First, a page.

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Spotlight masathead


March 8, 1935, Pages 1, 4


Says NEA Meeting
Has Not Hindered
Academic Freedom

Professor Counts Of Columbia
Refers To Liberality Of
Radical Educators


Points Out Significance In Defeat
Of Resolution Favoring
Hearst Press

         "The recent conference of the Department of Superintendence of the National Education Association at Atlantic City has certainly not hindered the fight for academic freedom or the anti-Hearst campaign;' said Dr. George S. Counts of Teachers College, Columbia University, in an interview with a Spotlight reporter Wednesday. Professor Counts was styled by the Hearst press as the "foremost communistic propagandist in the country."

          "In fact," he continued, "this group, which is the most reactionary group of educators in the country has never been so liberal. It reaffirmed its belief in the principle of academic freedom for all workers in education," and favored "study of the problems of academic freedom."

          J. Chester Cochran of San Antonio, Texas introduced a resolution in favor of the Hearst press which was defeated in the resolutions committee. "Mr. Hearst undoubtedly expected that resolution to be passed," said Dr. Counts, "and although anti-Hearst censure was abandoned by the militant group, the fact that no pro-Hearst motion was passed is significant."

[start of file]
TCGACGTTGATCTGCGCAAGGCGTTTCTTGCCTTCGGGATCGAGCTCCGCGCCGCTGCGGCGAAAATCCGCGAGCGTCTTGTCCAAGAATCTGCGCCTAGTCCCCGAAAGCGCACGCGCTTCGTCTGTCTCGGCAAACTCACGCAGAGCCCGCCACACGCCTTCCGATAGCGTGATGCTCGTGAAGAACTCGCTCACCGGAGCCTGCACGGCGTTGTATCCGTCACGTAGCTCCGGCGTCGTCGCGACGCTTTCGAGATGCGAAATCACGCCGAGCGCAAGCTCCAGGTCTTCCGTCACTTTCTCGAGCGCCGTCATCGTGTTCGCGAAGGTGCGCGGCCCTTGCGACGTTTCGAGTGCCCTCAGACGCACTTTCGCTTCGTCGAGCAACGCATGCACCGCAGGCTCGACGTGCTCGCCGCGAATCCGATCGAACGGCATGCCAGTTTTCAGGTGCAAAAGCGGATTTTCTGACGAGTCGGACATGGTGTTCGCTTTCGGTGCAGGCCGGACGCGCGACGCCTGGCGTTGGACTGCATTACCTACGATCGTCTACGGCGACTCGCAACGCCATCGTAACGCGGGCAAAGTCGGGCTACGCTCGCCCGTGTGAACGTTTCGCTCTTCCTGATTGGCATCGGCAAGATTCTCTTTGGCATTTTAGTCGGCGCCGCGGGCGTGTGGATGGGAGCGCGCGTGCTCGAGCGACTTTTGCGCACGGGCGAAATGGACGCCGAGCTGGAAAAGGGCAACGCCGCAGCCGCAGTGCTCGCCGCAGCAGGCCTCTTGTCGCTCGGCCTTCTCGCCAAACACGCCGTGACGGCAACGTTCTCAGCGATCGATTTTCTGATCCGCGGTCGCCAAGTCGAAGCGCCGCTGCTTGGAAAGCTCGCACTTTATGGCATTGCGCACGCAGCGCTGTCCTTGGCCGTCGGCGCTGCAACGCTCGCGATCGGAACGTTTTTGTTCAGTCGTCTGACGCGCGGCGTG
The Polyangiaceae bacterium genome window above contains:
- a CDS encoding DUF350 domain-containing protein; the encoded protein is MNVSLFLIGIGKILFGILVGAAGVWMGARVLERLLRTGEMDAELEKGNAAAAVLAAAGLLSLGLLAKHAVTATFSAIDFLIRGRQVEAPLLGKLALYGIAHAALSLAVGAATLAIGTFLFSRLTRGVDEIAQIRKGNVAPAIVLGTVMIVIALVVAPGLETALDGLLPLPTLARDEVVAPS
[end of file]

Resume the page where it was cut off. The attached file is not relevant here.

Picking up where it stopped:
Mr. Cochran. who said there was a Hearst newspaper in his town, declared that there had been academic freedom as long as they were not radical.

          Senator Gerald P. Nye, chairman of the Senate munitions Investigating Committee, announced last Friday that his committee would make no inquiry into the activities of the Hearst press, as requested by the educators in session at Atlantic City.

          There is no reason to question the motives of Mr. Hearst just because he advocates preparedness," Senator Nye declared, according to the World Telegram of February 28. Dr. Counts said, however, that it is probable that some evidence will be placed before Senator Nye which will compel him to investigate Hearst.

          The Social Frontier group, headed by Professor Counts and Dr. Charles A. Beard, attempted to commit the convention to a resolution to give financial and legal support to teaches "inquiring into the causes of national distress." The defeat of the resolution caused Heywood Broun to say, "I was shocked to the end of my toes as I sat here this morning and heard the superintendents refuse to go on record in favor of fighting for academic freedom."

          Dr. A.J. Stoddard, new president of the Department of Superintendence of the National Education Association, spoke against indoctrination of pupils. He said, "We want the boys of America to be able to tell the boys and girls the facts in connection with the problems of society as far as it is humanly possible to determine these problems. We want the teachers protected in the presentation of those facts. But I don't believe any educator directly connected with learning on the part of children should be allowed deliberately to indoctrinate those children in accordance with his own peculiar opinions of some subject."

          The convention adopted resolutions requesting an appropriation for the PWA to provide work and education for unemployed youth, continuance of Federal emergency help to distressed school districts, and a national survey to establish the need of permanent Federal aid to schools.

          Abolition of child labor, an end to profits in war, and better motion pictures were also urged at the convention.


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May 20, 2004